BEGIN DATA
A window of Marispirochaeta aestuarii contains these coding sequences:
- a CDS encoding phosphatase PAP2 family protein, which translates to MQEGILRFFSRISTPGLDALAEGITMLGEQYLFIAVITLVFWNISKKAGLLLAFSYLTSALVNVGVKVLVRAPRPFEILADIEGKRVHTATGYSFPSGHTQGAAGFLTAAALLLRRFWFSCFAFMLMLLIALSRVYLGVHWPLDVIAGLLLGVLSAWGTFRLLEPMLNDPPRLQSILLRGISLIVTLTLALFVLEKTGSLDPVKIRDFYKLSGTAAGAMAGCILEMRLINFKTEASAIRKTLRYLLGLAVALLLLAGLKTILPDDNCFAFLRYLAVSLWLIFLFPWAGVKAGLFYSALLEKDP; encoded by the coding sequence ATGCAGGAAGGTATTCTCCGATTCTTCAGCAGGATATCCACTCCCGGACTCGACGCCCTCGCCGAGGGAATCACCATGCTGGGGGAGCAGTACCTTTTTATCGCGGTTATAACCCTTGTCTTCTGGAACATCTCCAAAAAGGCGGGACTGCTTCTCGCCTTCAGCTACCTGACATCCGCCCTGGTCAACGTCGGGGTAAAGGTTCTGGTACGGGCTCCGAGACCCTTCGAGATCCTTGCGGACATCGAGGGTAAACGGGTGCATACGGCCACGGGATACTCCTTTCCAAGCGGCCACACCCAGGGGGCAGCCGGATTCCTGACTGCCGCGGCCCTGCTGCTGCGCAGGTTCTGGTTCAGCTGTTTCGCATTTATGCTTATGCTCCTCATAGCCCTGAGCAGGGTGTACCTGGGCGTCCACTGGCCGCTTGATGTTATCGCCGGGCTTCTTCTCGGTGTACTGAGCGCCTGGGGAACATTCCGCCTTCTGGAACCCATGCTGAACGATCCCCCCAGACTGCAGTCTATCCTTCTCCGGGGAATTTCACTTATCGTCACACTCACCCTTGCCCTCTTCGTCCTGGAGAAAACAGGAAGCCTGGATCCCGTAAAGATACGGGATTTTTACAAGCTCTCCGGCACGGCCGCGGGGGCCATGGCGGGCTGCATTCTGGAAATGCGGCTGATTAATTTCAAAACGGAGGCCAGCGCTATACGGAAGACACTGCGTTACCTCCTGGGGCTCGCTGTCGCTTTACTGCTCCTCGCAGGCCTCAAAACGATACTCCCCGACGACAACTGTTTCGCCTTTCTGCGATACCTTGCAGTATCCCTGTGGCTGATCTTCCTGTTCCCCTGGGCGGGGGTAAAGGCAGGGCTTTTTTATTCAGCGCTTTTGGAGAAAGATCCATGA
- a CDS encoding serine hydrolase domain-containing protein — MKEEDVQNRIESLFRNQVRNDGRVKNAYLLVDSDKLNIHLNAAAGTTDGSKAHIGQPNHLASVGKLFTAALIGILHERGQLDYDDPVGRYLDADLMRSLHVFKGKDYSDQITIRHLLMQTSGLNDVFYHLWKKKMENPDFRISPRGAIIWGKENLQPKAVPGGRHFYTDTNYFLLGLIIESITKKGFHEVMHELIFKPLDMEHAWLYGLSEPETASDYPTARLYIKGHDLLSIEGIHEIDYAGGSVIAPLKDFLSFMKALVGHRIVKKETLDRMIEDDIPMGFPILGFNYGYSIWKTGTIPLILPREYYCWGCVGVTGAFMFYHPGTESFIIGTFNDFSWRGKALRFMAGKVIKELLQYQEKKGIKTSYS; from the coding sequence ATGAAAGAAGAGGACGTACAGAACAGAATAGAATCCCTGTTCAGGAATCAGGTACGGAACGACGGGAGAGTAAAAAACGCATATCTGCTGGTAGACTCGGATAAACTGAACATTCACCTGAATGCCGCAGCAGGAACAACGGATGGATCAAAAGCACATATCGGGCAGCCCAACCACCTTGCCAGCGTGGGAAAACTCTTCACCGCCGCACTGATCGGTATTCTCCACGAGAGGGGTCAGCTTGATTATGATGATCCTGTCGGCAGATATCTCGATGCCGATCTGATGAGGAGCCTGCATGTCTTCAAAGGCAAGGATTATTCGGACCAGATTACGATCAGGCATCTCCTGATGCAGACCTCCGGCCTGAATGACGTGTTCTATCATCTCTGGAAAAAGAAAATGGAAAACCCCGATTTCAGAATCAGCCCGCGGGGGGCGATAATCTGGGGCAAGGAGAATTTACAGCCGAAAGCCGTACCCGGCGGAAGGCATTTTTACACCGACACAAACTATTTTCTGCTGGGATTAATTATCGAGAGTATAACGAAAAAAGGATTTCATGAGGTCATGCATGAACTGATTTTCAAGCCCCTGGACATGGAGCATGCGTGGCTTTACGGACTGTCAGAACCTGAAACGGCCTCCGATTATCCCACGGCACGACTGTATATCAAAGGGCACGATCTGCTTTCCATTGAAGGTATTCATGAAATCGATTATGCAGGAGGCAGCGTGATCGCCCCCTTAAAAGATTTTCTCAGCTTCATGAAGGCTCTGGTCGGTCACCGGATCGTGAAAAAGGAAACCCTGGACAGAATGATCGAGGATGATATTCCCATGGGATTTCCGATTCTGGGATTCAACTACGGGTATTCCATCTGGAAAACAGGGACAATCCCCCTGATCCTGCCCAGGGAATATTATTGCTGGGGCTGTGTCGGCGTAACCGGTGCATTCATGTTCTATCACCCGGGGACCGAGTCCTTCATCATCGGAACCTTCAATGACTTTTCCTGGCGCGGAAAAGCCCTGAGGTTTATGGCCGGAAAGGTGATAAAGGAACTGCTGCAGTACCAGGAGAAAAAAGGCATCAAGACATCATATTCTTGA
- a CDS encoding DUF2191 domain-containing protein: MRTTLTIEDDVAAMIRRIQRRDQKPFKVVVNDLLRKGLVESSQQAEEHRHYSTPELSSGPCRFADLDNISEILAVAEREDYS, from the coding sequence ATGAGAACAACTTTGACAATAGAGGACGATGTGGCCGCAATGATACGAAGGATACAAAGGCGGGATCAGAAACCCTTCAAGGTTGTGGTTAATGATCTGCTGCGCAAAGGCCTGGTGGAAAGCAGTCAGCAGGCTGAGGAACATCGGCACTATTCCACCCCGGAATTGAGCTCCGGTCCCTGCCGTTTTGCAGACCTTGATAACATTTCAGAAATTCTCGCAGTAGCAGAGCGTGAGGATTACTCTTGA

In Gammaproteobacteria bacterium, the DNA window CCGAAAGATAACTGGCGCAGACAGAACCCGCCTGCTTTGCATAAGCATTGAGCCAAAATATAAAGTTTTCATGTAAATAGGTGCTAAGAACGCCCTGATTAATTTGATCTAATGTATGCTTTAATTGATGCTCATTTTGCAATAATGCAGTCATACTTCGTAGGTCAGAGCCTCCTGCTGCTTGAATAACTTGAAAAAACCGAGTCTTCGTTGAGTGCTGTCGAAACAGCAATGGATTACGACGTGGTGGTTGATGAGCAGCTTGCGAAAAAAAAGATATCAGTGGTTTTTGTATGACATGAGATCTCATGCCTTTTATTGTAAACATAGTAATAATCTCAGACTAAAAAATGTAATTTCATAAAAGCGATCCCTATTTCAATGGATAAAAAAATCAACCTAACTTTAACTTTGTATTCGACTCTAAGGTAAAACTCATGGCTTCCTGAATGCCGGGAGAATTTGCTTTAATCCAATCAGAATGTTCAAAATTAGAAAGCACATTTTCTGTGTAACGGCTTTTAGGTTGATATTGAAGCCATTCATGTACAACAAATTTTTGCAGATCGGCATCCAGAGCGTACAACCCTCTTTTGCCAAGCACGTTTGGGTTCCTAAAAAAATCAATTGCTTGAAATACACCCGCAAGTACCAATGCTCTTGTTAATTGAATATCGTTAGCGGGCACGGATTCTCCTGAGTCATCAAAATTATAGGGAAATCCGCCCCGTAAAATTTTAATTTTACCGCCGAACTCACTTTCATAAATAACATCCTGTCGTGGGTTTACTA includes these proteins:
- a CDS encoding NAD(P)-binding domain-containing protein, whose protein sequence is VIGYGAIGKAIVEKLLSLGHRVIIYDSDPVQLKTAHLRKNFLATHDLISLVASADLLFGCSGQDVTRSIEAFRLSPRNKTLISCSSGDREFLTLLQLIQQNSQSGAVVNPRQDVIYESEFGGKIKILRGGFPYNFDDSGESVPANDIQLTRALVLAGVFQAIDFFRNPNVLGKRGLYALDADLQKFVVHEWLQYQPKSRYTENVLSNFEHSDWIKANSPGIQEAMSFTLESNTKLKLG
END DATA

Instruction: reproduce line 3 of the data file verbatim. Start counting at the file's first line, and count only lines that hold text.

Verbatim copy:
- a CDS encoding serine hydrolase domain-containing protein — MKEEDVQNRIESLFRNQVRNDGRVKNAYLLVDSDKLNIHLNAAAGTTDGSKAHIGQPNHLASVGKLFTAALIGILHERGQLDYDDPVGRYLDADLMRSLHVFKGKDYSDQITIRHLLMQTSGLNDVFYHLWKKKMENPDFRISPRGAIIWGKENLQPKAVPGGRHFYTDTNYFLLGLIIESITKKGFHEVMHELIFKPLDMEHAWLYGLSEPETASDYPTARLYIKGHDLLSIEGIHEIDYAGGSVIAPLKDFLSFMKALVGHRIVKKETLDRMIEDDIPMGFPILGFNYGYSIWKTGTIPLILPREYYCWGCVGVTGAFMFYHPGTESFIIGTFNDFSWRGKALRFMAGKVIKELLQYQEKKGIKTSYS; from the coding sequence ATGAAAGAAGAGGACGTACAGAACAGAATAGAATCCCTGTTCAGGAATCAGGTACGGAACGACGGGAGAGTAAAAAACGCATATCTGCTGGTAGACTCGGATAAACTGAACATTCACCTGAATGCCGCAGCAGGAACAACGGATGGATCAAAAGCACATATCGGGCAGCCCAACCACCTTGCCAGCGTGGGAAAACTCTTCACCGCCGCACTGATCGGTATTCTCCACGAGAGGGGTCAGCTTGATTATGATGATCCTGTCGGCAGATATCTCGATGCCGATCTGATGAGGAGCCTGCATGTCTTCAAAGGCAAGGATTATTCGGACCAGATTACGATCAGGCATCTCCTGATGCAGACCTCCGGCCTGAATGACGTGTTCTATCATCTCTGGAAAAAGAAAATGGAAAACCCCGATTTCAGAATCAGCCCGCGGGGGGCGATAATCTGGGGCAAGGAGAATTTACAGCCGAAAGCCGTACCCGGCGGAAGGCATTTTTACACCGACACAAACTATTTTCTGCTGGGATTAATTATCGAGAGTATAACGAAAAAAGGATTTCATGAGGTCATGCATGAACTGATTTTCAAGCCCCTGGACATGGAGCATGCGTGGCTTTACGGACTGTCAGAACCTGAAACGGCCTCCGATTATCCCACGGCACGACTGTATATCAAAGGGCACGATCTGCTTTCCATTGAAGGTATTCATGAAATCGATTATGCAGGAGGCAGCGTGATCGCCCCCTTAAAAGATTTTCTCAGCTTCATGAAGGCTCTGGTCGGTCACCGGATCGTGAAAAAGGAAACCCTGGACAGAATGATCGAGGATGATATTCCCATGGGATTTCCGATTCTGGGATTCAACTACGGGTATTCCATCTGGAAAACAGGGACAATCCCCCTGATCCTGCCCAGGGAATATTATTGCTGGGGCTGTGTCGGCGTAACCGGTGCATTCATGTTCTATCACCCGGGGACCGAGTCCTTCATCATCGGAACCTTCAATGACTTTTCCTGGCGCGGAAAAGCCCTGAGGTTTATGGCCGGAAAGGTGATAAAGGAACTGCTGCAGTACCAGGAGAAAAAAGGCATCAAGACATCATATTCTTGA